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Fighting Cancer

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Fighting Cancer

Our Review Summary

Glioblastoma multiforme (GBM) brain tumor is a very deadly form of primary brain tumor. Despite being the most common primary brain tumor, it occurs in only 2-3 cases per 100,000 people in Europe and North America. Treatment for GBM includes surgery, radiation and chemotherapy, however the survival rate is very low and the treatments are very invasive and have many side effects and risks. Certainly news of a new, less invasive option would be welcome.

This story reports on a phase I safety trial underway at the Cleveland Clinic of a new, minimally-invasive laser treatment for GBM. Unfortunately this story provides little in the way of valuable information to the viewer.

This story fails to describe the availability of the procedure. Although the story states that it has only been used in four patients, the procedure is only availabe in the context of a clinical trial at one institution, the Cleveland Clinic. The story should have stated this explicitly. Nor does the study describe the alternative treatment options. The story mentions surgery, radiation and chemotherapy but does not discuss the pros and cons of these options compared to the new procedure.

The story does not quote any independent experts who are not affiliated with the study or employed by the manufacturer. This is a major flaw of the story. The story also does not mention any harms of the procedure or describe how little evidence there is to support its use.

Finally, the story engages in disease mongering by exagerrating the prevalence of GBM. The story states that that "97,000 Americans are diagnosed with malignant brain tumors every year". While this may be true, this statistic implies that this procedure would be appropriate for all of them. In reality, this number includes a large number of individuals who have metastases from other cancers such as breast cancer or lung cancer. Primary brain tumors, specifically GBM brain tumors, are much more rare, and are the subject of the laser treatment in the clinical trial described in the story.

Criteria

Does the story adequately discuss the costs of the intervention?

Not Satisfactory

The story does not discuss the costs of the procedure, which are likely to be substantial.

Does the story adequately quantify the benefits of the treatment/test/product/procedure?

Not Satisfactory

The story does not quantify the benefits of the procedure, nor does it comment on how little is known about the potential benefits.

Does the story adequately explain/quantify the harms of the intervention?

Not Satisfactory

The story does not mention any harms of the procedure. Earlier laser therapy treatments were not without harms.

Does the story seem to grasp the quality of the evidence?

Not Satisfactory

The story provides very little in the way of supportive evidence for the efficacy of laser induced thermotherapy.  Rather than providing anything approaching a balanced picture, the participants greatly over estimate the results seen in the single patient presented.  Early results in 4 patients hardly demonstrates the effectiveness of a treatment regimen. The suggestion that the FDA may render a decision on the general availability of the device adds to the unwarranted impression of the efficacy of the device.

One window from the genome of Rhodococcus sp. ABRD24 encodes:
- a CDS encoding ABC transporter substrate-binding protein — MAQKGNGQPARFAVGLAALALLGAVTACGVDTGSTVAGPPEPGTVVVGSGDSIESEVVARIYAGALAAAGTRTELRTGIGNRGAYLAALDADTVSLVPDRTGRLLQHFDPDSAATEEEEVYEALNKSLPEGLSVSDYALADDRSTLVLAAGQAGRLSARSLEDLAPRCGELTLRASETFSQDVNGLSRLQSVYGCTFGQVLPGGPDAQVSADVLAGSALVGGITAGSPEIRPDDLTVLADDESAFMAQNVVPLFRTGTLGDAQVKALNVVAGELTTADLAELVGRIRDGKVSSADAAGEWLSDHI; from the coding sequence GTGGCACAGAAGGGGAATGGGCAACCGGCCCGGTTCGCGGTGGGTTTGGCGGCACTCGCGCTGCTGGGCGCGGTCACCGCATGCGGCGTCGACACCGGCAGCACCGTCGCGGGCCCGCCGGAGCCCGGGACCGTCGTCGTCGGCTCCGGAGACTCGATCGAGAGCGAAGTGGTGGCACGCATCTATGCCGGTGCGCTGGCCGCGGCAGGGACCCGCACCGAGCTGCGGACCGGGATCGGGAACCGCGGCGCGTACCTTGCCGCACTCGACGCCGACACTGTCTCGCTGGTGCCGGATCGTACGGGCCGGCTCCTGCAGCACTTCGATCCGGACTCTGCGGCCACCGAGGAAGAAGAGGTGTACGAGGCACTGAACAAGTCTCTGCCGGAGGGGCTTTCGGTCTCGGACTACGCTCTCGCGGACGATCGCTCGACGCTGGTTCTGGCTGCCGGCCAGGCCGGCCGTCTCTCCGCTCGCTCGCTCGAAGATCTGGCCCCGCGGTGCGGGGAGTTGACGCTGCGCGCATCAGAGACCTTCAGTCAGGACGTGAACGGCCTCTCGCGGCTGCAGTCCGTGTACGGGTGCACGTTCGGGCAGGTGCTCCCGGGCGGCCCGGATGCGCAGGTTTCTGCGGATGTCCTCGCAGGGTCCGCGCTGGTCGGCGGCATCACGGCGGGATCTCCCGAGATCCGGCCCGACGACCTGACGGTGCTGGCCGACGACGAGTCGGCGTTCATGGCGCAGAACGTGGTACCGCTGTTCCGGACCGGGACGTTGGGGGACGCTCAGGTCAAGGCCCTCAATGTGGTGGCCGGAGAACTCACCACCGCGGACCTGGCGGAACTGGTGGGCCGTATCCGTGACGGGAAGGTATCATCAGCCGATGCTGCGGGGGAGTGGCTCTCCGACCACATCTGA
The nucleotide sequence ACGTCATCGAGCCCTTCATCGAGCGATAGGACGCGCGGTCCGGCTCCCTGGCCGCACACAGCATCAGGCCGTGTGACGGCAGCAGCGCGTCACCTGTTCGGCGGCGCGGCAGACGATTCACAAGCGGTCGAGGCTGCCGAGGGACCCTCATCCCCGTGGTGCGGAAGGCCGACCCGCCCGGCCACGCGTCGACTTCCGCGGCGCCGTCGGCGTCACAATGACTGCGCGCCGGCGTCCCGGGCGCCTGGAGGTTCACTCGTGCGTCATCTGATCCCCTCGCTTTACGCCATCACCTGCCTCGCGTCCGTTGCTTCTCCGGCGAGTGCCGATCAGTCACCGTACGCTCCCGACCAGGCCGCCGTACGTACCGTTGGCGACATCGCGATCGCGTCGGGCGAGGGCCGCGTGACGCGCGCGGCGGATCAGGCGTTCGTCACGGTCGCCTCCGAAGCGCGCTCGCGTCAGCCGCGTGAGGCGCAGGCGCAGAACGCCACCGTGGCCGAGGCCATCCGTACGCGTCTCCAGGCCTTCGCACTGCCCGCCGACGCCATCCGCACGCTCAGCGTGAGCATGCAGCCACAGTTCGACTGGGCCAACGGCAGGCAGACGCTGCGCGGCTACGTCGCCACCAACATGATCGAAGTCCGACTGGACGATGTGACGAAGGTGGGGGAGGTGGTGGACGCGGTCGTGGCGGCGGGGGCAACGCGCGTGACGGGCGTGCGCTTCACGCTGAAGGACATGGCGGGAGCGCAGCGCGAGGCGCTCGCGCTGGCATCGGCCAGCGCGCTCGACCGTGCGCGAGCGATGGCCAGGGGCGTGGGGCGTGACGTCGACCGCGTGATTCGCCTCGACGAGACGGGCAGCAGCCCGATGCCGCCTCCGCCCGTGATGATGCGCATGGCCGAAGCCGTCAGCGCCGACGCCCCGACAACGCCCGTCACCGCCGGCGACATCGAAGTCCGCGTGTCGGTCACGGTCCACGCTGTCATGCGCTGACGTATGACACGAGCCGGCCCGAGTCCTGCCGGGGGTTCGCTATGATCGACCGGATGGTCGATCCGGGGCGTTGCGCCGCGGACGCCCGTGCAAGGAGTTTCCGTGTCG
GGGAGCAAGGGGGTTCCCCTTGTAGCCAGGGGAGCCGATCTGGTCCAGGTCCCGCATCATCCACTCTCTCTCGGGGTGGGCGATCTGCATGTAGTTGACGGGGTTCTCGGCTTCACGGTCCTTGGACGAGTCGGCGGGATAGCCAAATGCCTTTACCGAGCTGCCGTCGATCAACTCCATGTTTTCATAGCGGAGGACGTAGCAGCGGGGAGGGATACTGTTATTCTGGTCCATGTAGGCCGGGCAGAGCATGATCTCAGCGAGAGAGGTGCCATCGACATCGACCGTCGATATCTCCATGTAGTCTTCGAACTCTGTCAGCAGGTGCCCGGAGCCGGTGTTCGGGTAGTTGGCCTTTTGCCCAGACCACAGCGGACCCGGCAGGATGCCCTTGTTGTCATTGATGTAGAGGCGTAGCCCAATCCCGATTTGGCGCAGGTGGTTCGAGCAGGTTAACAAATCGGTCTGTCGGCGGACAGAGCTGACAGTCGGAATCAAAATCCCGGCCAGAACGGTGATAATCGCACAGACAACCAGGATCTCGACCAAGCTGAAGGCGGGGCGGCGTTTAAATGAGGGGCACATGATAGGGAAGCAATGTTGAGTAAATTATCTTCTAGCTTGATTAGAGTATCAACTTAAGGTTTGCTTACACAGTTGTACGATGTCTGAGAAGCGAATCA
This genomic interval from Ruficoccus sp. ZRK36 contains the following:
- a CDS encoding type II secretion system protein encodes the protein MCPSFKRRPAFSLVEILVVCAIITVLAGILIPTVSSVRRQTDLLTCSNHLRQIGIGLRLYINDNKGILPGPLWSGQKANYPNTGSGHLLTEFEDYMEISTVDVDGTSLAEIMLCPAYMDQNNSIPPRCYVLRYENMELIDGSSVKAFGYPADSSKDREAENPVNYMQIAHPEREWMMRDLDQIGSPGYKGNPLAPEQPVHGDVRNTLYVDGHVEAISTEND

Does the story commit disease-mongering?

Not Satisfactory

The story states that that "97,000 Americans are diagnosed with malignant brain tumors every year". While this may be true, this statistic implies that this procedure would be appropriate for all of them. In reality, this number includes a large number of individuals who have metastases from other cancers such as breast cancer or lung cancer. Primary brain tumors, specifically Glioblastoma Multiforme (GBM) brain tumors, are much more rare, and are the subject of the laser treatment in the clinical trial described in the story. As a result, the true incidence of the disease and the implications of treatment modalities is overstated.

Does the story use independent sources and identify conflicts of interest?

Not Satisfactory

The story does not quote any independent experts who are not affiliated with the study or employed by the manufacturer. This is a major flaw of the story.

Does the story compare the new approach with existing alternatives?

Not Satisfactory

The story mentions surgery, radiation and chemotherapy but does not discuss the pros and cons of these options compared to the new procedure.

Does the story establish the availability of the treatment/test/product/procedure?

Not Satisfactory

Although the story states that it has only been used in four patients, the procedure is only available in the context of a clinical trial at one institution, the Cleveland Clinic. The story should have stated this explicitly.

But the story should have also made clear that thermotherapy for brain tumors has been studied for many years in a number of centers.  Energy sources have been as diverse as lasers to microwave to ferronanoparticles.  The story should have noted that the general concept of  thermotherapy for brain tumor has used mutiple different energy sources.

The story also states that the procedure may be approved within the year, but provides nothing in the way of justification for this claim.

Does the story establish the true novelty of the approach?

Not Satisfactory

Clearly the laser system in the story is new, however the concept is not. The approach of using heat to destroy brain tumors has been studied since the mid-1990s.

Does the story appear to rely solely or largely on a news release?

Not Applicable

We can’t be sure if the story relied on a press release as the sole source of information.

Total Score: 0 of 9 Satisfactory

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